The Woodward is perched on Quai Wilson, one of the city’s lakeside thoroughfares and major arteries
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Its externality is almost representative of the city of understated and sober Geneva: a pre-war building, all square corners, cornices, and rows upon neat rows of wrought iron balcony railings. The entrance, too, is unassuming—off to the side, with a modest awning and understated signage that proclaims that this is, indeed, The Woodward. The consummately professional doormen are the first clue that The Woodward is one of Geneva’s most exclusive lodgings. It is, in fact, the latest from the Oetker Collection, one of the interests of the famous German family behind also Le Bristol in Paris, The Lanesborough in London—not to mention frozen pizzas. The Woodward opened in September 2021, after five years of development. Despite its sizeable six above-ground storeys, it has only 26 guest rooms. In a first for the city, every single one is a suite, from the relatively modest Junior Suite at 55sqm to the 303sqm Royal Suite—which includes a dining room with banquet-worthy table.
A total of 21 of these suites command lake views. The Woodward is perched on Quai Wilson, one of the city’s lakeside thoroughfares and major arteries; weekday evenings are packed with traffic and sunny weekends are packed with people. A leisure harbour happens to sit right outside the hotel, its bobbing watercraft adding to the scene. Across the lake is the profile of Geneva’s old town, which lights up with innumerable watch brand names during the evening. To the right, one can see the Jet d’Eau, the dramatic water fountain that is Geneva’s most famous landmark. On a clear day, Mont Blanc’s distant peak is visible, and to the left, Lake Geneva stretches out in the direction of Lausanne. Those wrought iron balconies are all readily accessible from inside the suites, behind tall windows and billowy day curtains.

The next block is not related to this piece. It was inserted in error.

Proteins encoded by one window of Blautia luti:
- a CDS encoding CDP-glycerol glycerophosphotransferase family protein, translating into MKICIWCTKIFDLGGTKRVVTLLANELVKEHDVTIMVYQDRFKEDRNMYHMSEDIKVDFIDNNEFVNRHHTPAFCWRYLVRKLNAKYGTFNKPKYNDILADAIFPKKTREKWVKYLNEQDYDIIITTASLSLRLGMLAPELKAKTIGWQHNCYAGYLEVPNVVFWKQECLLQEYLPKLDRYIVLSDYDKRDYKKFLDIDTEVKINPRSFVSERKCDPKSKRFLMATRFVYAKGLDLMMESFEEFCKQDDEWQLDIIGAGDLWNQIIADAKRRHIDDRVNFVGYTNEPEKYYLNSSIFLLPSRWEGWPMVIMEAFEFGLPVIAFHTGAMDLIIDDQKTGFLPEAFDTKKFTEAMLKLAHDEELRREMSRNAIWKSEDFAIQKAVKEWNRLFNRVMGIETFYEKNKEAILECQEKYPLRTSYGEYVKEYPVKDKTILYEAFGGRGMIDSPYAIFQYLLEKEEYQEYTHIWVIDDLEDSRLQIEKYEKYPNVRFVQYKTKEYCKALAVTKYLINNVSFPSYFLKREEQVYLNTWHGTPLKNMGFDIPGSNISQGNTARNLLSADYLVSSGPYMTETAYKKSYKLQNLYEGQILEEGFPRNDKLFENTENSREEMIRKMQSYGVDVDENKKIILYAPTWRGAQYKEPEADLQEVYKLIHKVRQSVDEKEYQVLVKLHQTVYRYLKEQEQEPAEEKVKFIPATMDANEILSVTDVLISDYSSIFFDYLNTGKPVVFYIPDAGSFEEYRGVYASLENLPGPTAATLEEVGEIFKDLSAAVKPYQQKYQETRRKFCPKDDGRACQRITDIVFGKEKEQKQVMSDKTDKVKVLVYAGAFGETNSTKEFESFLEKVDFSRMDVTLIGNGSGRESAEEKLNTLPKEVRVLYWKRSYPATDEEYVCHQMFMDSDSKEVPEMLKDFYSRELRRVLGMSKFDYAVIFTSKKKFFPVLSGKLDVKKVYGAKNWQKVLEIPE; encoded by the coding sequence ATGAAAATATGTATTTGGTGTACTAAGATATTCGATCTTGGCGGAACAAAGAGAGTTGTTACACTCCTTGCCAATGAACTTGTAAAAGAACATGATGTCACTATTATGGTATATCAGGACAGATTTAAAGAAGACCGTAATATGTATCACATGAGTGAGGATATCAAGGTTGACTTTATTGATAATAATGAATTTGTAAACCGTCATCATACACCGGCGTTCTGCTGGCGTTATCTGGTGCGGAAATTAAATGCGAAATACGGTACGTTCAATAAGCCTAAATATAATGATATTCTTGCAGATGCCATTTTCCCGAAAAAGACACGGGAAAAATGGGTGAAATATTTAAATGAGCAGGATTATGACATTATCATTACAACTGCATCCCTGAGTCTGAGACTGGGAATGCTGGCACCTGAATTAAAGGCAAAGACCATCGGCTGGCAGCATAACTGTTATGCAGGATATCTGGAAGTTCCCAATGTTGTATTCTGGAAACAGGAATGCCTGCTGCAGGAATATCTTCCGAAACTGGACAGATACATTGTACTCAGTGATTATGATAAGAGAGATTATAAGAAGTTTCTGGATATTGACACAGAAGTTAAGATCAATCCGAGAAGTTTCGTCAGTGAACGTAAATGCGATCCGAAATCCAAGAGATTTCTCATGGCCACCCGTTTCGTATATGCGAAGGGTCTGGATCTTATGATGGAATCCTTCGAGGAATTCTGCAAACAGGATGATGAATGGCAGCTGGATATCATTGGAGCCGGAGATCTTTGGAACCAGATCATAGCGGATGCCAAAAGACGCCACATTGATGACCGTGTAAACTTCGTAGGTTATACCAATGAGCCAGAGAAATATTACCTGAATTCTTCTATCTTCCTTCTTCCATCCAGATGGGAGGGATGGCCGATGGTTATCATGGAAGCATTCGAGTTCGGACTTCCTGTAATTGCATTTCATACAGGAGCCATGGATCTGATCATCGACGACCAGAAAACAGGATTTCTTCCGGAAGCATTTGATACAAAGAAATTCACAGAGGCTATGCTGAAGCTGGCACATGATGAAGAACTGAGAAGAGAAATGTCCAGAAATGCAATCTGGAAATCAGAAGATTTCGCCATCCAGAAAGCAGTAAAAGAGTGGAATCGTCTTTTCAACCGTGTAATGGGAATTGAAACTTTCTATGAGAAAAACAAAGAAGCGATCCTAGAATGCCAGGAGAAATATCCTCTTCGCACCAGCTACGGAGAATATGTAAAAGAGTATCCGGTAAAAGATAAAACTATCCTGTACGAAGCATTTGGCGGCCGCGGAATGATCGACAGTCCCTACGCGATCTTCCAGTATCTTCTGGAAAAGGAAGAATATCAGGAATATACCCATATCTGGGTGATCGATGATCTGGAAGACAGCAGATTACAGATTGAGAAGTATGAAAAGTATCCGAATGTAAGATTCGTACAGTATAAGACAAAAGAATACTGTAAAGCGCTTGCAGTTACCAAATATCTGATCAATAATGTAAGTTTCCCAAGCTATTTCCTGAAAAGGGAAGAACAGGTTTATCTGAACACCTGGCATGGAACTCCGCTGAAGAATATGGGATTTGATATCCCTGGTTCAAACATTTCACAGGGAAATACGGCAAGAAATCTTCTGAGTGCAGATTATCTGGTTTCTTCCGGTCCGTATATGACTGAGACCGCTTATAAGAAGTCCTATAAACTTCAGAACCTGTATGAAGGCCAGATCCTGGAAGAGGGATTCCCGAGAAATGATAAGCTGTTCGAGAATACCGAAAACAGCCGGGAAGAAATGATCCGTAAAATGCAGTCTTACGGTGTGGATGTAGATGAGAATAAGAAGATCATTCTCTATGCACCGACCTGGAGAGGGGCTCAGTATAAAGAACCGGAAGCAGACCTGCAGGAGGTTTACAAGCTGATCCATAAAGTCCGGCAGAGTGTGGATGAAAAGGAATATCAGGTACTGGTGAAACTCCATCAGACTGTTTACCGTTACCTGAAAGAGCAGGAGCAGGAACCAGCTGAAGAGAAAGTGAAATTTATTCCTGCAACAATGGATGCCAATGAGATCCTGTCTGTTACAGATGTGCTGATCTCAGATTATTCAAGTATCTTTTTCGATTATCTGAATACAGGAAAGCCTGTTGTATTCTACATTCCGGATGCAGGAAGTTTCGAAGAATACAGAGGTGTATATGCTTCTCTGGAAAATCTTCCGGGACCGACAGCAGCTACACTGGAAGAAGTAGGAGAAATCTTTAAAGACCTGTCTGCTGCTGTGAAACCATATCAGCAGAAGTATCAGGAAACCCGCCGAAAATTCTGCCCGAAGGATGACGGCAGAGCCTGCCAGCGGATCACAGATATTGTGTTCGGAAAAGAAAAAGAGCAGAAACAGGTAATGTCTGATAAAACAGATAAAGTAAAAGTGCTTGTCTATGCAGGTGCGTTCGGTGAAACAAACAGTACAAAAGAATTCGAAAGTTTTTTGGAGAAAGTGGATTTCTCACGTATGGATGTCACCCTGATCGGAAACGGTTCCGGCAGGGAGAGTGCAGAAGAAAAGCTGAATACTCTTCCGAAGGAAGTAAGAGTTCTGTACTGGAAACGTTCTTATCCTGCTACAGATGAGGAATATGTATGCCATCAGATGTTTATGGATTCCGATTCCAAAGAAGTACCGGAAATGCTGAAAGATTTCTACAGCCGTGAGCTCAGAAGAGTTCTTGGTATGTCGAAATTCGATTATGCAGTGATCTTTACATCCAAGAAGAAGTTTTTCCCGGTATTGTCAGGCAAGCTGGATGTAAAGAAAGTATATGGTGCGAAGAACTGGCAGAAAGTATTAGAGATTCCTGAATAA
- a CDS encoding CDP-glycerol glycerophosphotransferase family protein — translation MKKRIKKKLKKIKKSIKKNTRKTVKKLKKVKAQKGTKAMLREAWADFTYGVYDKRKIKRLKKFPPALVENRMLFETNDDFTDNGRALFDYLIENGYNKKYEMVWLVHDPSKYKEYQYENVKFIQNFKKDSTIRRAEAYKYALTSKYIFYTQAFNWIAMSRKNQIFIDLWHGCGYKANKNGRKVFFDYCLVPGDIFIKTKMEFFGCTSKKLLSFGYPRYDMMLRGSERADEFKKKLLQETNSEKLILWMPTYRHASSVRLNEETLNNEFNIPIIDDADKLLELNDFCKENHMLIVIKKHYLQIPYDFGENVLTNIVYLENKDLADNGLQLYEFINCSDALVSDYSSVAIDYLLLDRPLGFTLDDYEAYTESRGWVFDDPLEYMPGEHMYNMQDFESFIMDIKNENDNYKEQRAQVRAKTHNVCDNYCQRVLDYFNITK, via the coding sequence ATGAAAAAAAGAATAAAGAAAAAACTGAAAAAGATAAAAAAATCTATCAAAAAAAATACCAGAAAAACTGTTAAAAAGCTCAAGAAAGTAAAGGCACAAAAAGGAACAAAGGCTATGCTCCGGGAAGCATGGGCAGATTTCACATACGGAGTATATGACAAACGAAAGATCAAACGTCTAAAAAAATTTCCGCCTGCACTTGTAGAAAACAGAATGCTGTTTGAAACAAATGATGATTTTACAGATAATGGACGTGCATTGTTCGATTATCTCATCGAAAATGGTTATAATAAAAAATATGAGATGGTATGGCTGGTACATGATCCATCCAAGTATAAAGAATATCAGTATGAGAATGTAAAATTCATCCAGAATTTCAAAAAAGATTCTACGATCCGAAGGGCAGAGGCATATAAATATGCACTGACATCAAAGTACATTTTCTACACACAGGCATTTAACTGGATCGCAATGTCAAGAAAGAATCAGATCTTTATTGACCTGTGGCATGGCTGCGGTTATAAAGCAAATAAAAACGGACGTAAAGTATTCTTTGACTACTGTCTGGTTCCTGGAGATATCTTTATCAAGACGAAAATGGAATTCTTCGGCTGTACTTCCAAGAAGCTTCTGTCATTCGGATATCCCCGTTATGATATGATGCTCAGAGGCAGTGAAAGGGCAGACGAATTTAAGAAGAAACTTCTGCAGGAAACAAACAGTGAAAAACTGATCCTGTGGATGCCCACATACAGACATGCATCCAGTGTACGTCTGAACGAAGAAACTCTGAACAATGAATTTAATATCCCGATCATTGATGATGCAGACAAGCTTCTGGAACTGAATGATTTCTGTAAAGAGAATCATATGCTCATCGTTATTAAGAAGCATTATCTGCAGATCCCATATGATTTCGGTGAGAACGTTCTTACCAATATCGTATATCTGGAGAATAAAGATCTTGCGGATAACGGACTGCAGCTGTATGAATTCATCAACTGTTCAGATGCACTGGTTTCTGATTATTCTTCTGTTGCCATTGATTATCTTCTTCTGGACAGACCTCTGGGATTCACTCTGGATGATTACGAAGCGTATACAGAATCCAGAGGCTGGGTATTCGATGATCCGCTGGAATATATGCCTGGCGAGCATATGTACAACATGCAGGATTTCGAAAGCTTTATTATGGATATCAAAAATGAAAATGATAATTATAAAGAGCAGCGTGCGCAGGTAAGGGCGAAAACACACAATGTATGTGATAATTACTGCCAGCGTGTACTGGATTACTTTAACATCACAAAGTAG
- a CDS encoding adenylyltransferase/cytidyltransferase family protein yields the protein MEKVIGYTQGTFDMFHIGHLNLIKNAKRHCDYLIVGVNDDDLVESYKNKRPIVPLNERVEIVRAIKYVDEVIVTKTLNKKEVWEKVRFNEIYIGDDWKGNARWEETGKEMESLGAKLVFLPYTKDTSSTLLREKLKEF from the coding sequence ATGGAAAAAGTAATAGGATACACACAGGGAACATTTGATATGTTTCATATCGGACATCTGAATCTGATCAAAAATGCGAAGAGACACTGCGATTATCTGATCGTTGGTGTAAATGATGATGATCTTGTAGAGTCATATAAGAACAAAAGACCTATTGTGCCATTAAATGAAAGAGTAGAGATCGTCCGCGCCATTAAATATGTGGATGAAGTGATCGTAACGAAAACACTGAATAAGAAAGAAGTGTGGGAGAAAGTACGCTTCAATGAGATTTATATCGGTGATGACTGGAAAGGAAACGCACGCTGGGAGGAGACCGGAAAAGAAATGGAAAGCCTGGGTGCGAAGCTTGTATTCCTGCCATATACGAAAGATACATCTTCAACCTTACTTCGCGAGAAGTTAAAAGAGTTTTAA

With living areas of sofas and coffee tables and fireplaces, and shelves populated with books and vases, there is a homey feel to the suites—specifically that of a modern Parisian apartment, one of reserved but contemporary taste and a penchant for light, neutral tones and subtle luxuries. The effortlessly relaxed décor makes it easy to miss, but close examinations are rewarding. The silk covering of the headboard is hand painted and embroidered by Fromental. The wall panelling is straw marquetry, courtesy of Lisson de Caunes in Paris. The chandelier is Baccarat, the drawer pulls are by Lalique. The minibar is housed within a lacquered armoire with mother-of-pearl inlays. In the spacious master bathroom, underneath the dual sinks, is a Dyson hair dryer.
The suites are thoughtfully laid out, and ideal to receive visitors. These suites generally have the main living areas separate from the private quarters and have their own half-bath, making them ideal for hosting social or business engagements.
The residential feel extends throughout the hotel. There is nothing cold or sparse about the carpets and Macassar ebony wood flooring of the corridors and stairwells, punctuated by eclectic pieces of furniture or décor with anachronistic vintage inspirations: here one might find a 14th-century style chandelier that was designed for the Yves Saint Laurent boutique in Paris, while over there may be seats in the style of the 1930s or lamps from the 1950s.